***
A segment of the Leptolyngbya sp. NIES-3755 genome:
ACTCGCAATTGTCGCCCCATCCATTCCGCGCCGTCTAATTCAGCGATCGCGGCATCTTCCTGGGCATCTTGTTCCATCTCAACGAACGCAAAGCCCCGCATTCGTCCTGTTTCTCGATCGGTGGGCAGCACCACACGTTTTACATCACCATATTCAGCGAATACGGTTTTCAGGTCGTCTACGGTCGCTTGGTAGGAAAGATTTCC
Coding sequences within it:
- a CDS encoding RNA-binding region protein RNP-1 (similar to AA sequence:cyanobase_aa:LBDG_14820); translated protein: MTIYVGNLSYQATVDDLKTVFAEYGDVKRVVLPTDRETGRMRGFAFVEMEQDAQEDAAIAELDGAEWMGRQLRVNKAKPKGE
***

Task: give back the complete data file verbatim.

A segment of the Leptolyngbya sp. NIES-3755 genome:
ACTCGCAATTGTCGCCCCATCCATTCCGCGCCGTCTAATTCAGCGATCGCGGCATCTTCCTGGGCATCTTGTTCCATCTCAACGAACGCAAAGCCCCGCATTCGTCCTGTTTCTCGATCGGTGGGCAGCACCACACGTTTTACATCACCATATTCAGCGAATACGGTTTTCAGGTCGTCTACGGTCGCTTGGTAGGAAAGATTTCC
Coding sequences within it:
- a CDS encoding RNA-binding region protein RNP-1 (similar to AA sequence:cyanobase_aa:LBDG_14820); translated protein: MTIYVGNLSYQATVDDLKTVFAEYGDVKRVVLPTDRETGRMRGFAFVEMEQDAQEDAAIAELDGAEWMGRQLRVNKAKPKGE